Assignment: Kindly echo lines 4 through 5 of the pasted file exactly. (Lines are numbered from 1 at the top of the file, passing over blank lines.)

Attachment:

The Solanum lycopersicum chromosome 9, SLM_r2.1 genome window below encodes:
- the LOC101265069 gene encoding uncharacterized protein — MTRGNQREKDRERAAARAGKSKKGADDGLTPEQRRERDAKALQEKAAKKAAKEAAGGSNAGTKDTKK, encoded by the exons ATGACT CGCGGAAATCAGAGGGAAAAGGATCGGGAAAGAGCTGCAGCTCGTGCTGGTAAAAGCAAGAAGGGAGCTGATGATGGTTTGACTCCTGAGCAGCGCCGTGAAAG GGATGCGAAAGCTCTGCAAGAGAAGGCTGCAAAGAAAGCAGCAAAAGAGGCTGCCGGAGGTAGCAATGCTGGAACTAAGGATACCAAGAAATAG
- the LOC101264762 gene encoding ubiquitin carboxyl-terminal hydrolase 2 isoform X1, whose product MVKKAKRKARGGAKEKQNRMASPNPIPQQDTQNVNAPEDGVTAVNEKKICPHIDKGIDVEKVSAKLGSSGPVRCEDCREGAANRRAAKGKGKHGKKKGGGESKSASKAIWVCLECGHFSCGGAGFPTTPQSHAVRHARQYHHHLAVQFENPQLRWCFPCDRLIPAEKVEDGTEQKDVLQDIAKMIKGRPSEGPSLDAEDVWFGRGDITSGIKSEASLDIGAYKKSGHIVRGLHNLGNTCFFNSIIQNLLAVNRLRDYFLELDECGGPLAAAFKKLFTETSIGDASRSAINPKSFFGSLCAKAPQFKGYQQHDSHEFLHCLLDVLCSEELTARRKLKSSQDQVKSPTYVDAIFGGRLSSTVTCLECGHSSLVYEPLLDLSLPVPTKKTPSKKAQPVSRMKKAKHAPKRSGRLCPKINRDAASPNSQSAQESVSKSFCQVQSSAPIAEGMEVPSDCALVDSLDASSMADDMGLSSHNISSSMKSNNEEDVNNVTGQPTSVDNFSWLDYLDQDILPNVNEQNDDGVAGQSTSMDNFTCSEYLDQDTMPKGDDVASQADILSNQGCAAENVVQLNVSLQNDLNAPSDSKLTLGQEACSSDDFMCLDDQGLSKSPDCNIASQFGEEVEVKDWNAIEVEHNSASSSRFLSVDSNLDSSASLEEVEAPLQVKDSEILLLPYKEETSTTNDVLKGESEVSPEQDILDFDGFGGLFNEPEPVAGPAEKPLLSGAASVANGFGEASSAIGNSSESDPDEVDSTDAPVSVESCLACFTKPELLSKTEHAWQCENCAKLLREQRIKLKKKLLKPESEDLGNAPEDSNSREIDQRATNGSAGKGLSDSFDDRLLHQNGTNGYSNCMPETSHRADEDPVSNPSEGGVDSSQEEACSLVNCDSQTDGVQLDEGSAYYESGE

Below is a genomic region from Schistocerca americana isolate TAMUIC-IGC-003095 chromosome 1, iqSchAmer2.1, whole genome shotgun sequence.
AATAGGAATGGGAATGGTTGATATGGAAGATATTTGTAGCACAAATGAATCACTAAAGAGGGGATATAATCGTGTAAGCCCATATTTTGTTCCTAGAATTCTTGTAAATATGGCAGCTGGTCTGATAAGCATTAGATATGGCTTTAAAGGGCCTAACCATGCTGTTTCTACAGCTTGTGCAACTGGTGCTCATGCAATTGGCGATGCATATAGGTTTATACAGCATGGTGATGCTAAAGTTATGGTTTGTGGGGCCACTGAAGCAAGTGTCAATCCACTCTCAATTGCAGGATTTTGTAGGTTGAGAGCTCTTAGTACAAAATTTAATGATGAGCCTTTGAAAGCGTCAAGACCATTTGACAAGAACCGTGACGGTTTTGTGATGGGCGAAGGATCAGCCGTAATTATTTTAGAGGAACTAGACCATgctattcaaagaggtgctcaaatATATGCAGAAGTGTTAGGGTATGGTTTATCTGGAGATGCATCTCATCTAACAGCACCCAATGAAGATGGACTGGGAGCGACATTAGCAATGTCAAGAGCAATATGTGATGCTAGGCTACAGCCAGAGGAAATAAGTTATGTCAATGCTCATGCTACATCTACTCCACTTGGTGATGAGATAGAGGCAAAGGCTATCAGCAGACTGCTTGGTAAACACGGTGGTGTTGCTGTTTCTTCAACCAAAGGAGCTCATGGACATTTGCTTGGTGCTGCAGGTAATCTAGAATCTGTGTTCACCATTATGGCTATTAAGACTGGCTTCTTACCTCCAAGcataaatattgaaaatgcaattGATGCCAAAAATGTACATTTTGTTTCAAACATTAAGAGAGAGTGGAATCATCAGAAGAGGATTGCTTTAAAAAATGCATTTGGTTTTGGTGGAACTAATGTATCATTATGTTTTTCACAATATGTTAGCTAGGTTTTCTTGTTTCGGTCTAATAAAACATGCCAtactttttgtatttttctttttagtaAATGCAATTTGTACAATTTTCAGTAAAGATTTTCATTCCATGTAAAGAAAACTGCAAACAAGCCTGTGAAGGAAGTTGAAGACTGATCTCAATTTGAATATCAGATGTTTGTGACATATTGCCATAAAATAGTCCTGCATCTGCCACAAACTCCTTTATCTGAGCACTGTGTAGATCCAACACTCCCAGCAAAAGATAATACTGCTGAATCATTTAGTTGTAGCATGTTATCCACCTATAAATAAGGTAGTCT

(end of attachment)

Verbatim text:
Below is a genomic region from Schistocerca americana isolate TAMUIC-IGC-003095 chromosome 1, iqSchAmer2.1, whole genome shotgun sequence.
AATAGGAATGGGAATGGTTGATATGGAAGATATTTGTAGCACAAATGAATCACTAAAGAGGGGATATAATCGTGTAAGCCCATATTTTGTTCCTAGAATTCTTGTAAATATGGCAGCTGGTCTGATAAGCATTAGATATGGCTTTAAAGGGCCTAACCATGCTGTTTCTACAGCTTGTGCAACTGGTGCTCATGCAATTGGCGATGCATATAGGTTTATACAGCATGGTGATGCTAAAGTTATGGTTTGTGGGGCCACTGAAGCAAGTGTCAATCCACTCTCAATTGCAGGATTTTGTAGGTTGAGAGCTCTTAGTACAAAATTTAATGATGAGCCTTTGAAAGCGTCAAGACCATTTGACAAGAACCGTGACGGTTTTGTGATGGGCGAAGGATCAGCCGTAATTATTTTAGAGGAACTAGACCATgctattcaaagaggtgctcaaatATATGCAGAAGTGTTAGGGTATGGTTTATCTGGAGATGCATCTCATCTAACAGCACCCAATGAAGATGGACTGGGAGCGACATTAGCAATGTCAAGAGCAATATGTGATGCTAGGCTACAGCCAGAGGAAATAAGTTATGTCAATGCTCATGCTACATCTACTCCACTTGGTGATGAGATAGAGGCAAAGGCTATCAGCAGACTGCTTGGTAAACACGGTGGTGTTGCTGTTTCTTCAACCAAAGGAGCTCATGGACATTTGCTTGGTGCTGCAGGTAATCTAGAATCTGTGTTCACCATTATGGCTATTAAGACTGGCTTCTTACCTCCAAGcataaatattgaaaatgcaattGATGCCAAAAATGTACATTTTGTTTCAAACATTAAGAGAGAGTGGAATCATCAGAAGAGGATTGCTTTAAAAAATGCATTTGGTTTTGGTGGAACTAATGTATCATTATGTTTTTCACAATATGTTAGCTAGGTTTTCTTGTTTCGGTCTAATAAAACATGCCAtactttttgtatttttctttttagtaAATGCAATTTGTACAATTTTCAGTAAAGATTTTCATTCCATGTAAAGAAAACTGCAAACAAGCCTGTGAAGGAAGTTGAAGACTGATCTCAATTTGAATATCAGATGTTTGTGACATATTGCCATAAAATAGTCCTGCATCTGCCACAAACTCCTTTATCTGAGCACTGTGTAGATCCAACACTCCCAGCAAAAGATAATACTGCTGAATCATTTAGTTGTAGCATGTTATCCACCTATAAATAAGGTAGTCT